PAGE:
Allies of World War II

AlliedAlliesAllied forces
Because of Cuba's geographical position at the entrance of the Gulf of Mexico, Havana's role as the principal trading port in the West Indies, and the country's natural resources, Cuba was an important participant in the American Theater of World War II, and subsequently one of the greatest beneficiaries of the United States' Lend-Lease program. Cuba declared war on the Axis powers in December 1941, making it one of the first Latin American countries to enter the conflict, and by the war's end in 1945 its military had developed a reputation as being the most efficient and cooperative of all the Caribbean nations. On 15 May 1943, the Cuban patrol boat CS-13 sank the German submarine U-176.

Cold War

the Cold Warcold-warCold War era
The unity of NATO was breached early in its history, with a crisis occurring during Charles de Gaulle's presidency of France. De Gaulle protested at the strong role of the United States in the organization and what he perceived as a special relationship between the United States and the United Kingdom. In a memorandum sent to President Dwight D.

Western betrayal

Munich Betrayalfelt betrayedbetrayal
Quigley explains how Nazi Germany seized a stronger Czechoslovakia.

Origins of the Cold War

Cold War emerged in Europeonset of the Cold Warorigins of the conflict
At the Potsdam Conference starting in late July 1945, the Allies met to decide how to administer the defeated Nazi Germany, which had agreed to unconditional surrender nine weeks earlier on May 7 and May 8, 1945, VE day. Serious differences emerged over the future development of Germany and Eastern Europe. At Potsdam, the US was represented by a new president, Harry S. Truman, who on April 12 succeeded to the office upon Roosevelt's death. Truman was unaware of Roosevelt's plans for post-war engagement with the Soviet Union, and more generally uninformed about foreign policy and military matters.

European theatre of World War II

European theatreEuropean TheaterEurope
Germany and the Soviet Union were sworn enemies, but following the Munich Agreement, which effectively handed over Czechoslovakia (a French and Soviet ally, and the only remaining presidential democracy in Central Europe) to Germany, political realities allowed the Soviet Union to sign a non-aggression pact (the Molotov–Ribbentrop Pact) including a secret clause partitioning Poland, the Baltic Republics and Finland between the two spheres of influence.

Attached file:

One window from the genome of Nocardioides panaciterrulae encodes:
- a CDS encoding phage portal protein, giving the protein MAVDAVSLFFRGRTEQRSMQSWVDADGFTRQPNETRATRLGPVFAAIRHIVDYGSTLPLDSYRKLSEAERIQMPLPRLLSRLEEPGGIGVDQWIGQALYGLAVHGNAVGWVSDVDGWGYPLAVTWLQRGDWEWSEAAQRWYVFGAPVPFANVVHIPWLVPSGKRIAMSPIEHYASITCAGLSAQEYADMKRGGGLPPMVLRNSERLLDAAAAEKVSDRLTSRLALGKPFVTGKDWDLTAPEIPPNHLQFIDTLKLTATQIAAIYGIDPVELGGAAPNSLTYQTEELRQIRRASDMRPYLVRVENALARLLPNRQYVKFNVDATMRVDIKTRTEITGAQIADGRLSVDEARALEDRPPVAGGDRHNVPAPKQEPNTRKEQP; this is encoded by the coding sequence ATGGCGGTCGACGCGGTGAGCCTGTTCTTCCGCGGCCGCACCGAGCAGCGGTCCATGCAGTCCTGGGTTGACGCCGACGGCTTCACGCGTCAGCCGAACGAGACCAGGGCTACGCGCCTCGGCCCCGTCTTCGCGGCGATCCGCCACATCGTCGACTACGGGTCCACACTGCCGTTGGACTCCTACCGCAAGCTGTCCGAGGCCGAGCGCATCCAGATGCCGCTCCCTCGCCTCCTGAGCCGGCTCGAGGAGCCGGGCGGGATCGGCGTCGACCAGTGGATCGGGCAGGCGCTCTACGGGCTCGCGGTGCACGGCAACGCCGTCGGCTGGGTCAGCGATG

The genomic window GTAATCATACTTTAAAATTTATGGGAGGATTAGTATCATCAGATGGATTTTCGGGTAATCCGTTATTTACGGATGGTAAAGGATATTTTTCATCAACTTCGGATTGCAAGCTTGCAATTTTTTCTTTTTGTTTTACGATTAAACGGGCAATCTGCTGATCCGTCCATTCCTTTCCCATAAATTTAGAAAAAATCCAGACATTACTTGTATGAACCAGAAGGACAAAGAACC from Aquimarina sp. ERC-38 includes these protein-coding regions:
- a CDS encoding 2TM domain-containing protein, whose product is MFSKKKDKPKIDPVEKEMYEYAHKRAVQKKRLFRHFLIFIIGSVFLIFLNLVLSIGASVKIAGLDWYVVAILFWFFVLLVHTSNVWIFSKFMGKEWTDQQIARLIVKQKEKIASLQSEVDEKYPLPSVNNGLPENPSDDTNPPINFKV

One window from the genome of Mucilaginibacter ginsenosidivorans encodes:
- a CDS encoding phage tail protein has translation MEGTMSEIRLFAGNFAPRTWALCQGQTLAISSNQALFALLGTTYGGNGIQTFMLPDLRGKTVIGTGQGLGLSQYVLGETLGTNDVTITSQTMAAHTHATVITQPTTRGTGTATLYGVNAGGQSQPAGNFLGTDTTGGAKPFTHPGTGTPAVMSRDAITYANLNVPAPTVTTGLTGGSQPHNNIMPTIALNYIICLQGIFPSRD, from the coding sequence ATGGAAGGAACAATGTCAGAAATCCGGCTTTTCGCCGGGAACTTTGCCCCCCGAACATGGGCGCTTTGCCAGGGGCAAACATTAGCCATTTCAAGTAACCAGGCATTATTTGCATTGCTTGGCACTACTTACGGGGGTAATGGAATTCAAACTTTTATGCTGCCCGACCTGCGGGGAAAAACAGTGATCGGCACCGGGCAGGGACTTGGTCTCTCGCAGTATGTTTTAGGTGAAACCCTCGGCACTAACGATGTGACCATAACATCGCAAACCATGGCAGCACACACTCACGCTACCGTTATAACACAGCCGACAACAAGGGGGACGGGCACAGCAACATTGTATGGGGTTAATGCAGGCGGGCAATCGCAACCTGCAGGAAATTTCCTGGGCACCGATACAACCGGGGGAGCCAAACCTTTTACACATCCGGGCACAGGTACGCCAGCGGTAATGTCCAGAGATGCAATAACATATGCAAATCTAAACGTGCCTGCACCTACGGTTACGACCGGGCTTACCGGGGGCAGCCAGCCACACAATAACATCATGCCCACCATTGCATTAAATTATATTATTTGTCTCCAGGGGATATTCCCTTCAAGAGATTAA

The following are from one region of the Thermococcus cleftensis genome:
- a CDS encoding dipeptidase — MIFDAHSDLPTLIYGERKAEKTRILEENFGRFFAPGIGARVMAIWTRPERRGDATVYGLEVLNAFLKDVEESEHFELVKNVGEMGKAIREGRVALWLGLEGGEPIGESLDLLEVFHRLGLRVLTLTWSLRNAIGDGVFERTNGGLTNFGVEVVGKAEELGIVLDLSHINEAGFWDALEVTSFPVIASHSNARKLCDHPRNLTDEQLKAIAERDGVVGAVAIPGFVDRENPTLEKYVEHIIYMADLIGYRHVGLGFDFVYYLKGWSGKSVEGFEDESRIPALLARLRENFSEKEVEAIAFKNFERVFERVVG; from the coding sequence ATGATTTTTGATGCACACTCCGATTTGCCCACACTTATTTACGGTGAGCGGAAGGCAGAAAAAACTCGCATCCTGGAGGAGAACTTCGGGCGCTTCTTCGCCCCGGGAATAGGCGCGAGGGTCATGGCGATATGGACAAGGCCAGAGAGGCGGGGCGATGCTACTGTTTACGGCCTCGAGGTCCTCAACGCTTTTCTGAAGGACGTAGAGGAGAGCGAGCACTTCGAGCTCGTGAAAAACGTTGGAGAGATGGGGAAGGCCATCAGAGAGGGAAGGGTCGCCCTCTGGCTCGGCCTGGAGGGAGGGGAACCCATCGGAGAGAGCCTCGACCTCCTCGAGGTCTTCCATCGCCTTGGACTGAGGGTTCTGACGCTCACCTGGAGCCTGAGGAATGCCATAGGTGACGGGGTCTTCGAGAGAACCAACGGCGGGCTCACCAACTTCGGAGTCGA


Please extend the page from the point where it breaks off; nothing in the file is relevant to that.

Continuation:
Timeline of United States history (1930–1949)

Truman is elected vice president. 1945 – President Roosevelt begins fourth term; Truman becomes Vice President. 1945 – Yalta Conference. 1945 – Battle of Iwo Jima. 1945 – Battle of Okinawa. 1945 – Nationwide labor strikes due to inflation; OPA disbanded. 1945 – President Roosevelt dies, Vice President Truman becomes the 33rd President. 1945 – Germany surrenders, end of World War II in Europe. 1945 – Carousel opens on Broadway. 1945 – Potsdam Conference. 1945 – Atomic bomb dropped on Hiroshima and Nagasaki.


SudetenSudeten crisisSudeten Germans
Moreover, before the establishment of the Iron Curtain in 1952–55, the so-called "forbidden zone" was established (by means of engineer equipment) up to 2 km (1.2 mi) from the border in which no civilians could reside. A wider region, or "border zone" existed, up to 12 km from the border, in which no "disloyal" or "suspect" civilians could reside or work. Thus, the entire Aš-Bulge fell within the border zone; this status remained until the Velvet Revolution in 1989.

W. Averell Harriman

Averell HarrimanArden FarmArden Farms
Harriman also attended the Yalta Conference, where he encouraged taking a stronger line with the Soviet Union—especially on questions of Poland. After Roosevelt's death, he attended the final "Big Three" conference at Potsdam. Although the new president, Harry Truman, was receptive to Harriman's anti-Soviet hard line advice, the new secretary of state, James Byrnes, managed to sideline him. While in Berlin, he noted the tight security imposed by Soviet military authorities and the beginnings of a program of reparations by which the Soviets were stripping out German industry. In 1945, while Ambassador to the Soviet Union, Harriman was presented with a Trojan Horse gift.